“It’s my job to find ways to best protect athletes. In football, we put padding everywhere to limit the effects of hits. The Guardian Cap limits the impact of repetitive blows to the head. Our parents at the middle and high school levels have been extremely appreciative of our proactive approach in making the Guardian a mandatory piece of protective equipment.” – Steve Stepp ATC/L, Head Athletic Trainer, Wesleyan School GA

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At Guardian Caps we work hard to ensure that our customers know that we CANNOT reduce or prevent concussions. The Guardian ONLY reduces the impact of a hit up to 33%.  It takes the big hits and makes them not as big and the small hits and makes them smaller.  Safe coaching and proper technique are crucial.  Helmet to helmet contact should be avoided.  In the event it does happen, Guardian Caps can reduce the impact of the hit.  However, we know that concussions are a hot topic right now and we want to provide excellent visibility of developments in concussion education. As more and more data becomes available, we work hard to ensure that we pass along factual, scientifically relevant information so that you can become a better educated consumer.

  • The majority of high level impacts in youth football occur during practices, with 29 of the 38 impacts above 40 G occurring in practices. Although less frequent, youth football can produce high head accelerations in the range of concussion causing impacts measured in adults. In order to minimize these most severe head impacts, youth football practices should be modified to eliminate high impact drills that do not replicate the game situations. 1
  • Most organized sports-related injuries (62%) occur during practice rather than games.
  • Approximately 27 percent of parents often do not take the same safety pre­cautions during their child’s practice as they would for a game.2
  • The average high school lineman takes between 1,000 to 1,500 hits to the head each season, some at forces equivalent to or greater than a 25-mile-an-hour car crash.3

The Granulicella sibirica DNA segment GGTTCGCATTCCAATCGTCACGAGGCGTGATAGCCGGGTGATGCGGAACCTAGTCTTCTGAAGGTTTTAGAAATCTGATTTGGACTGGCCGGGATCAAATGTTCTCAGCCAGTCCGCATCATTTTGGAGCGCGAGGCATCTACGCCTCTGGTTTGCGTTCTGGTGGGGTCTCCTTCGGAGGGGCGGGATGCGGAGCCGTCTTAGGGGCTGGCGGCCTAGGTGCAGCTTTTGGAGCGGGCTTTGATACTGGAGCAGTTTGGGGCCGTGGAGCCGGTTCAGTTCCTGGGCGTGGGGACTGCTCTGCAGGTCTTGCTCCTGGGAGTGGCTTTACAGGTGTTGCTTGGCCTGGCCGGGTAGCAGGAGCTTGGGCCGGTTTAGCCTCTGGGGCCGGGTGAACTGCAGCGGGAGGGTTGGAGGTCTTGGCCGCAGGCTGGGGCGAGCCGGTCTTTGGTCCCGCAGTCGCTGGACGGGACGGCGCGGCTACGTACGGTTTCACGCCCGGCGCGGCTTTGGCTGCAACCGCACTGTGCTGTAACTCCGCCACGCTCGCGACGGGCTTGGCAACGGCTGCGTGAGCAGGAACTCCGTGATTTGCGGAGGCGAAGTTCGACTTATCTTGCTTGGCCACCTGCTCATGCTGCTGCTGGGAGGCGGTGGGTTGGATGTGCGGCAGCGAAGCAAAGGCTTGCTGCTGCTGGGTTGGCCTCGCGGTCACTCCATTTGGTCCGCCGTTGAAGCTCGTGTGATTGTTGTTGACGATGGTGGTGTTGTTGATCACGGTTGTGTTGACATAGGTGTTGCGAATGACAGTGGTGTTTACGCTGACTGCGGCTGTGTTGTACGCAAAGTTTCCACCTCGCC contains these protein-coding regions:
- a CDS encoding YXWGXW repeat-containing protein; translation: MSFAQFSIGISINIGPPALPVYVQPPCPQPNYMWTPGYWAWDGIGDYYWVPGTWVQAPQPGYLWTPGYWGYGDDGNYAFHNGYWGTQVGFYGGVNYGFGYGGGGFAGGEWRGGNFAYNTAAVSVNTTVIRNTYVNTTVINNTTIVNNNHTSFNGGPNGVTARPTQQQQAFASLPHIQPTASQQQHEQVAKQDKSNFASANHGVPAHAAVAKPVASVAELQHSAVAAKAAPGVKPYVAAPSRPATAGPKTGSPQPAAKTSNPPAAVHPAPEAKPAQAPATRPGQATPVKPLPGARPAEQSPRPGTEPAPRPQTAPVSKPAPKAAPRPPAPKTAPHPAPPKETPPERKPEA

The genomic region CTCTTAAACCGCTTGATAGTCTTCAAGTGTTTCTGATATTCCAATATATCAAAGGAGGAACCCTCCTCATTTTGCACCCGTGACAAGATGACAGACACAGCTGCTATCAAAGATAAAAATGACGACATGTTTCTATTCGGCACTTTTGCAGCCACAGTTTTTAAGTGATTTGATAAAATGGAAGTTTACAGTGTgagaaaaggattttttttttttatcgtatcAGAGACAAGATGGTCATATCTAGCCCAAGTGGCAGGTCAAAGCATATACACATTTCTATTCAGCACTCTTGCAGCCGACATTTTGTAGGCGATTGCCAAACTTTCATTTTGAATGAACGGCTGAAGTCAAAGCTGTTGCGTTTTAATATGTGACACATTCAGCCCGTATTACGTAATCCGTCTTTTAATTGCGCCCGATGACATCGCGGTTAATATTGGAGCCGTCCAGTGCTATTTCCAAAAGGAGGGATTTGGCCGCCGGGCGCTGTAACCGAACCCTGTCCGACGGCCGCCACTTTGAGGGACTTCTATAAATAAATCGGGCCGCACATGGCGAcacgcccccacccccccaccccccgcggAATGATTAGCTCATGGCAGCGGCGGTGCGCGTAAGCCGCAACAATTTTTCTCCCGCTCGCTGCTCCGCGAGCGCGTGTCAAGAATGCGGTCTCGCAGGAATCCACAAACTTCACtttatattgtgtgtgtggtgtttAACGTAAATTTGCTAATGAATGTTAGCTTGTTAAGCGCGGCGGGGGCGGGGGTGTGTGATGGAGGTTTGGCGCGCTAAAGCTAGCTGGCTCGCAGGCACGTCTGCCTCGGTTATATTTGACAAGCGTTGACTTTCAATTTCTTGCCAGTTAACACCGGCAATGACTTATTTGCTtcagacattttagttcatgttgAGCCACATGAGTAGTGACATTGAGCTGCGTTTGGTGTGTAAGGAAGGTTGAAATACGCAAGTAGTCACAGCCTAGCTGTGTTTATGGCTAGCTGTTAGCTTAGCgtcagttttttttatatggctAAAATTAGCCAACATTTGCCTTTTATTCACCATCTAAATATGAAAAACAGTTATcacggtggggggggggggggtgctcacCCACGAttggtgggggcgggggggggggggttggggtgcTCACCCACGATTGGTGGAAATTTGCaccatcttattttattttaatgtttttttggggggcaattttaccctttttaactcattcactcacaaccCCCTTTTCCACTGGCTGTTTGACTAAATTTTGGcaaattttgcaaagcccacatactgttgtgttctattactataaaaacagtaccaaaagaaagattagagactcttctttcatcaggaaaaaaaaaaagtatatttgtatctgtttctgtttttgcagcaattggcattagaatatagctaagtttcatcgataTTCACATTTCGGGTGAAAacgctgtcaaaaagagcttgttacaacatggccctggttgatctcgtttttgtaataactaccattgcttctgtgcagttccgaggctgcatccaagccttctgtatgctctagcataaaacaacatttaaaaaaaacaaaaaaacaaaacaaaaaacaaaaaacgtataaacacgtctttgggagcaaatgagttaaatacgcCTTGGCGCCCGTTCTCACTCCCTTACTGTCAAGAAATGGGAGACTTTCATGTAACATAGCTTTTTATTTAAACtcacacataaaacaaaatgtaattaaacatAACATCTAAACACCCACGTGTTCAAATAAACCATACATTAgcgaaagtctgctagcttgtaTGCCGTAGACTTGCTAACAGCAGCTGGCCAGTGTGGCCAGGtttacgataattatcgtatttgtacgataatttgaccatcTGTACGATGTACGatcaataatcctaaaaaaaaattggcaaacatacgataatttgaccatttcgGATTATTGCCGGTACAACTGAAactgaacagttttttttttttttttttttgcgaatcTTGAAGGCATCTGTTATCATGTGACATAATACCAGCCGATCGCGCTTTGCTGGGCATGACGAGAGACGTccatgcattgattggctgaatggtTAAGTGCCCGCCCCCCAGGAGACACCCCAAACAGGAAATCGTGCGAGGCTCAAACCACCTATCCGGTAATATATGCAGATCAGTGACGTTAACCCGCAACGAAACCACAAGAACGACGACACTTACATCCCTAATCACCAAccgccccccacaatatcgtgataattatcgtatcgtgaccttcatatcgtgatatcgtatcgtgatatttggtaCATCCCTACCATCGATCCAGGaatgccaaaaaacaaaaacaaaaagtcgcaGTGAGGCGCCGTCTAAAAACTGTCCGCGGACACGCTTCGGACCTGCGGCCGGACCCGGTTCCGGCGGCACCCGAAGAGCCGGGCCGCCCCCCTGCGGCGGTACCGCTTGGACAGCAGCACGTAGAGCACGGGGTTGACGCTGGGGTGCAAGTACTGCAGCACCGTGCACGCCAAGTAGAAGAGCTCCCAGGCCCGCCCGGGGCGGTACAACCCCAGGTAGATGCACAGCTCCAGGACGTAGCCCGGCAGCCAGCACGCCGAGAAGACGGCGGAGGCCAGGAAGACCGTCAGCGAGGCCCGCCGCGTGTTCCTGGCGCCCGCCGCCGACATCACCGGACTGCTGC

• 5-10% of athletes will experience a concussion in any given sport season.  Football is the most common sport with concussion risk for males with a 75% chance for concussions.4
  • Between 4 and 20 percent of college and high school football players will sustain a brain injury over the course of one season. The risk of concussion in football is three to six times higher in players who have had a previous concussion.5
  • College lineman experience over 1,000 sub-concussive head hits in an average season. Most people are unaware that a lineman in the three-point stance is the most vulnerable of all football players to a brain injury.6
  • Retired NFL players in their 50s are five times more likely to have been diagnosed with a dementia-related syndrome — and retired NFL players from age 30-49 are 19 times more likely to have such a diagnosis.7
  • “Tests performed on a group of retired NFL players revealed that more than 40 percent suffered from problems such as depression and dementia, adding to a growing pile of evidence that repeated sports-related head traumas can lead to lasting neurological issues.” – Center for Brain Health at the University of Texas at Dallas 8

[1] Head Impact Exposure in Youth Football. Daniel, Ray W.; Rowson, Steven; Duma, Stefan M. Annals of Biomedical Engineering vol. 40 issue 4 Apil 2012. p. 976 – 981
[2] Safe Kids USA 2011 Sports and Recreation Safety Fact Sheet: http://www.safekids.org/assets/docs/ourwork/research/2011-sports-fact-sheet.pdf
[3] http://www.sportsonearth.com/article/37580666
[4]  Concussion: By The Numbers.  Sports Concussion Institute  (2012).
[5] http://www.aans.org/Patient%20Information/Conditions%20and%20Treatments/Concussion.aspx
[6] Crisco JJ, Fiore R, Beckwith JG, et al. Frequency and location of head impact exposures in individual collegiate football players. J. Athl Train 2010:45:549-559.
[7] http://www.cbssports.com/nfl/story/18982249/nfl-players-know-risks-and-choose-to-play-so-choosing-to-watch-isnt-our-fault
[8] John Hart, M.D., medical science director, Center for Brain Health, University of Texas at Dallas; Paul J. Krawietz, Ed.D., director, athletic training education program, department of kinesiology, University of Texas at Arlington; June 29, 2012, presentation, 2012 National Athletic Trainers’ Association annual meeting, St. Louis  http://consumer.healthday.com/Article.asp?AID=666224